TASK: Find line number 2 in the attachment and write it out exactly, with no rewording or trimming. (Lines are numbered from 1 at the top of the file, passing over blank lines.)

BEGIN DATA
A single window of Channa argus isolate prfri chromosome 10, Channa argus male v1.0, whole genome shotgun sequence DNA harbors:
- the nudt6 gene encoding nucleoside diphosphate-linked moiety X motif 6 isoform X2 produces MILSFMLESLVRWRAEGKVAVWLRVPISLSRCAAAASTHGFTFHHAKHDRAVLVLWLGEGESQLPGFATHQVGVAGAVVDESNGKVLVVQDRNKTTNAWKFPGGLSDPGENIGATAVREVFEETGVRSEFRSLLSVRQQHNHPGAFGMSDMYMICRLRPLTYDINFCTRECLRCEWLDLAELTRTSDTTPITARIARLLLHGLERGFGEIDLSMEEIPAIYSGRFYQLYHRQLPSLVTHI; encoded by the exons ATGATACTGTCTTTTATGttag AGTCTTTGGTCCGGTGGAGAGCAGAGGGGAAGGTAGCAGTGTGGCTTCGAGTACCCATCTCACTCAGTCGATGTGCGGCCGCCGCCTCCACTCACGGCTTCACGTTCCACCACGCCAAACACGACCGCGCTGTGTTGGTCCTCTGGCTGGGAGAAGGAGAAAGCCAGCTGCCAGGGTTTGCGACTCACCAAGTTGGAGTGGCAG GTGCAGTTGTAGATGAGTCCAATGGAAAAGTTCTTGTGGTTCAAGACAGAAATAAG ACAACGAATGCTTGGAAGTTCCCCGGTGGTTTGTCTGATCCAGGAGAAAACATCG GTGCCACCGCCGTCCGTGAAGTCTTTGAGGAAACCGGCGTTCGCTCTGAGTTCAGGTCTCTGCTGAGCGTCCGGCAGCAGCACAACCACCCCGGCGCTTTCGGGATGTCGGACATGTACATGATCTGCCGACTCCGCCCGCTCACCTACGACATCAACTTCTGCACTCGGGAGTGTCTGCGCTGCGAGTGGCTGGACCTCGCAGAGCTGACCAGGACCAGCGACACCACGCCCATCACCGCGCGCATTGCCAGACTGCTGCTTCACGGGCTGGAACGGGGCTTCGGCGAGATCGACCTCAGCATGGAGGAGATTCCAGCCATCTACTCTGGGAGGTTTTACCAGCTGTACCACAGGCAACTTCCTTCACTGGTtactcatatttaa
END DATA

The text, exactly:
- the nudt6 gene encoding nucleoside diphosphate-linked moiety X motif 6 isoform X2 produces MILSFMLESLVRWRAEGKVAVWLRVPISLSRCAAAASTHGFTFHHAKHDRAVLVLWLGEGESQLPGFATHQVGVAGAVVDESNGKVLVVQDRNKTTNAWKFPGGLSDPGENIGATAVREVFEETGVRSEFRSLLSVRQQHNHPGAFGMSDMYMICRLRPLTYDINFCTRECLRCEWLDLAELTRTSDTTPITARIARLLLHGLERGFGEIDLSMEEIPAIYSGRFYQLYHRQLPSLVTHI; encoded by the exons ATGATACTGTCTTTTATGttag AGTCTTTGGTCCGGTGGAGAGCAGAGGGGAAGGTAGCAGTGTGGCTTCGAGTACCCATCTCACTCAGTCGATGTGCGGCCGCCGCCTCCACTCACGGCTTCACGTTCCACCACGCCAAACACGACCGCGCTGTGTTGGTCCTCTGGCTGGGAGAAGGAGAAAGCCAGCTGCCAGGGTTTGCGACTCACCAAGTTGGAGTGGCAG GTGCAGTTGTAGATGAGTCCAATGGAAAAGTTCTTGTGGTTCAAGACAGAAATAAG ACAACGAATGCTTGGAAGTTCCCCGGTGGTTTGTCTGATCCAGGAGAAAACATCG GTGCCACCGCCGTCCGTGAAGTCTTTGAGGAAACCGGCGTTCGCTCTGAGTTCAGGTCTCTGCTGAGCGTCCGGCAGCAGCACAACCACCCCGGCGCTTTCGGGATGTCGGACATGTACATGATCTGCCGACTCCGCCCGCTCACCTACGACATCAACTTCTGCACTCGGGAGTGTCTGCGCTGCGAGTGGCTGGACCTCGCAGAGCTGACCAGGACCAGCGACACCACGCCCATCACCGCGCGCATTGCCAGACTGCTGCTTCACGGGCTGGAACGGGGCTTCGGCGAGATCGACCTCAGCATGGAGGAGATTCCAGCCATCTACTCTGGGAGGTTTTACCAGCTGTACCACAGGCAACTTCCTTCACTGGTtactcatatttaa